2a. How much functionality is my organization realistically going to be using in 12 months?
In this space, one of two things ultimately occurs, either an uninformed buyer asks for pie-in-the-sky functionality because they read some BS propaganda somewhere that said they absolutely need it, or, more often than not, some uninformed or FUD spreading salesperson tells them they absolutely need it (and that only the company they represent can offer it). The fact of the matter is, you usually don’t need more than the basics during an initial implementation (as long as the key features addressed in the early posts in this series are there) to be productive and get a good initial ROI from the system. (You’ll eventually want the more advanced features, but you won’t be ready for them right away, and implementing them too early can sometimes do more harm than good!)
Furthermore, how many tools are there with more than a few dozen features where you regularly use all the features? You’re probably familiar with Word. Word 2000 has hundreds of features. The same holds true for Word 2003. Word 2007, like every version before it, added over a hundred features. How many have you used, ever? And, more importantly, how many do you use regularly? A small fraction, on both counts. It’s not how many features the tool has, but how many features you really need. Therefore, it’s also important to ask:
2b. How much functionality do I really need?
Chances are, not as much as you think. (As my X-emplification series attempted to point out – most of the time it boils down to a small set of key features.) Map your processes and pains and then, with the help of an independent consultant if necessary, map these to basic system and software functions. What falls out is what you need, what’s left, you probably don’t – or at least you don’t need it right away. More importantly, make sure the vendor answers:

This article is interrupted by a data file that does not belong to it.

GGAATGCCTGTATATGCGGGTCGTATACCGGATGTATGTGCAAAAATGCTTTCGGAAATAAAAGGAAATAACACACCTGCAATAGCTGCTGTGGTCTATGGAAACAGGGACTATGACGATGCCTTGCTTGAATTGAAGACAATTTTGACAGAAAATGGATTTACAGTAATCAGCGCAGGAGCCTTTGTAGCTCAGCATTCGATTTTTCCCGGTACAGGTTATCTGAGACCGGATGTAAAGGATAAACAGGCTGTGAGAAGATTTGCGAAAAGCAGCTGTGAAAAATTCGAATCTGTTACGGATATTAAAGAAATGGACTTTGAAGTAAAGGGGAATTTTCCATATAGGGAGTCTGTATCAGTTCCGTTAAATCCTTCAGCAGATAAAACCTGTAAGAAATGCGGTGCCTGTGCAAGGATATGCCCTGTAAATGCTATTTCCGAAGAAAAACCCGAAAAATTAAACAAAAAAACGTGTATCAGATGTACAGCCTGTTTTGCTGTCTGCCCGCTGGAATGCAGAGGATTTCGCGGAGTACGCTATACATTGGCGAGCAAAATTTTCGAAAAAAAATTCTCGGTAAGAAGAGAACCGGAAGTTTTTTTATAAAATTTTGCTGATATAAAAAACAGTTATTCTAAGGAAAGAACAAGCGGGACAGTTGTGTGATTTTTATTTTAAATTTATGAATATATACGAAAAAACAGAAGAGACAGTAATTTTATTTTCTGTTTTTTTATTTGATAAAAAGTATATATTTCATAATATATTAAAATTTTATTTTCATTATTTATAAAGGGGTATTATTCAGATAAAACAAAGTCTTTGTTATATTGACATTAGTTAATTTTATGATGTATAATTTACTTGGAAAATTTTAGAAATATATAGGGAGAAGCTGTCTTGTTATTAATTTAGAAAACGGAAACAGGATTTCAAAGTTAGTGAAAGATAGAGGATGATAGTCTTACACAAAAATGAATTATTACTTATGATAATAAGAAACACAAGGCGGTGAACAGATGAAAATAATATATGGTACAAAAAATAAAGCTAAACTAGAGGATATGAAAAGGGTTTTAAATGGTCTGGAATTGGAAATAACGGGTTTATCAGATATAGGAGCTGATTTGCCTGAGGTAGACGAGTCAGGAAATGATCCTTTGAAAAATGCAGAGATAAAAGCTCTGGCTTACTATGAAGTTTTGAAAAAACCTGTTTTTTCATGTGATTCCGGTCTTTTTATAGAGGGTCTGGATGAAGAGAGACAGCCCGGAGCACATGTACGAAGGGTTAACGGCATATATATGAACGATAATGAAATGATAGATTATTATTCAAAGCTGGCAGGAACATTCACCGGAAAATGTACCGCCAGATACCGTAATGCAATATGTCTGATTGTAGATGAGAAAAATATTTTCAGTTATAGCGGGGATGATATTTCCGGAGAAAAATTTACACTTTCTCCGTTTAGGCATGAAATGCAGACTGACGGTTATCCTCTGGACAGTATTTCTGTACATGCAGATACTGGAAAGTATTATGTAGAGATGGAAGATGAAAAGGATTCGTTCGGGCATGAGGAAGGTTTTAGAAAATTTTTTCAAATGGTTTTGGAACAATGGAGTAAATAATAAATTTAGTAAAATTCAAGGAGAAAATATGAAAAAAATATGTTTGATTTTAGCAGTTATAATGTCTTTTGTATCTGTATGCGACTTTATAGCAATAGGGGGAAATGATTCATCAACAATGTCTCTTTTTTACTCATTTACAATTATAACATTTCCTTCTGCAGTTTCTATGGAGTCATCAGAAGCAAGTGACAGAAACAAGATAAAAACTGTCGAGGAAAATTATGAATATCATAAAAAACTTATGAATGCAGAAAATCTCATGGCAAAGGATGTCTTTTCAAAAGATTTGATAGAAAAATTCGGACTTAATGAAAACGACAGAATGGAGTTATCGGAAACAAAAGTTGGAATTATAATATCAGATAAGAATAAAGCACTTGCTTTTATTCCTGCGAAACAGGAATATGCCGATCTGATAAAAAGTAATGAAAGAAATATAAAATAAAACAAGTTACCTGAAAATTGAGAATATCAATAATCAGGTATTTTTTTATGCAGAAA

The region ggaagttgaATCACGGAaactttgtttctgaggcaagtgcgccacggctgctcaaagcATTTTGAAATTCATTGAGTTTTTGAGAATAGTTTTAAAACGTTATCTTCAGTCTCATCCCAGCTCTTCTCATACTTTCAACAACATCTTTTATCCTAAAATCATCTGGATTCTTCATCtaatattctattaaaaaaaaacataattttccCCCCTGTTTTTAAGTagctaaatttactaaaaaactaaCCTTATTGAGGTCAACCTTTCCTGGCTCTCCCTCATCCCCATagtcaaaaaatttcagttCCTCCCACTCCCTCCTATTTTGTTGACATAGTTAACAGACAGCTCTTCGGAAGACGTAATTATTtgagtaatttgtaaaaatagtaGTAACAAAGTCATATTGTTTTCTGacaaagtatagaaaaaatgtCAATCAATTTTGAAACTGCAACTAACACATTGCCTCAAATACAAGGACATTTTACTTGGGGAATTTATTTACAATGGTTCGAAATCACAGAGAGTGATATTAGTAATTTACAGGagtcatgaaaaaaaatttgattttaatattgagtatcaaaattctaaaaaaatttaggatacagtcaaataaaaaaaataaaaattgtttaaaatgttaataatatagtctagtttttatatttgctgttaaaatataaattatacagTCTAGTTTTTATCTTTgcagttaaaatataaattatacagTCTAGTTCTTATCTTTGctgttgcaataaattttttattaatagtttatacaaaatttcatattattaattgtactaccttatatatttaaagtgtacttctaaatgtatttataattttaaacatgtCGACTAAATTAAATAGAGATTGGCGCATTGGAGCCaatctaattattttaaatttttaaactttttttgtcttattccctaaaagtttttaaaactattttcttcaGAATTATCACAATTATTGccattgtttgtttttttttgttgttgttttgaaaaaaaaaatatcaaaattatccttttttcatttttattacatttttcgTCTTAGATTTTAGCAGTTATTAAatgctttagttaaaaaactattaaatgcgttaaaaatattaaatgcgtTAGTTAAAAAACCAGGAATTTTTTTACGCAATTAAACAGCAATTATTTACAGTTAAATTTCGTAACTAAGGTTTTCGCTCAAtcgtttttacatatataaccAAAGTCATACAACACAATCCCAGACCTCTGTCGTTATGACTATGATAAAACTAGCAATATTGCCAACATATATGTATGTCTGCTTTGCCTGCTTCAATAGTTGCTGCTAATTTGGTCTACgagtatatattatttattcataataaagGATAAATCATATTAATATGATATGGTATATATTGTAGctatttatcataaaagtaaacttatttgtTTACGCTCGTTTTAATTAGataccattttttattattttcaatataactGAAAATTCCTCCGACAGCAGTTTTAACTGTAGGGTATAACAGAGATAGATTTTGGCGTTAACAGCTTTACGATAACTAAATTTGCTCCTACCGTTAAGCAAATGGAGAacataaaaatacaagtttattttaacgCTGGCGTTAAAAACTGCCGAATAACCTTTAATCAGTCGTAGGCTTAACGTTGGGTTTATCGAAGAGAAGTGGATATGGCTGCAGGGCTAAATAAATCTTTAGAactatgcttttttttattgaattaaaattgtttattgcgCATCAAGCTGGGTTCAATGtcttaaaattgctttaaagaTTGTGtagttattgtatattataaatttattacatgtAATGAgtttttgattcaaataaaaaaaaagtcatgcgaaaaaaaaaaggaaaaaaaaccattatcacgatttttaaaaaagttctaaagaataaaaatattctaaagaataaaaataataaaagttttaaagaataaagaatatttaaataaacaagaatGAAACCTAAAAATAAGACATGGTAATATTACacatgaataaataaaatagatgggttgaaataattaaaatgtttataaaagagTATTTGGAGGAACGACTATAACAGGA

2c. And how does this functionality solve my #1 pain today, which is X?
If you have a major pain point, like maverick spend, lack of spend visibility, or a paperwork nightmare due to compounding compliance and regulatory requirements in Europe that are driving you batty, make sure the vendor is able to clearly explain how their tool will solve that problem, how your buyers will use the tool on a daily basis to do the work they need to do, and how long it will take them to perform these common tasks that they need to do everyday. If the tool isn’t able to do what your buyers need it to do, when they need to do it, and do it significantly faster than they can do it manually, then it’s likely not the right tool for you.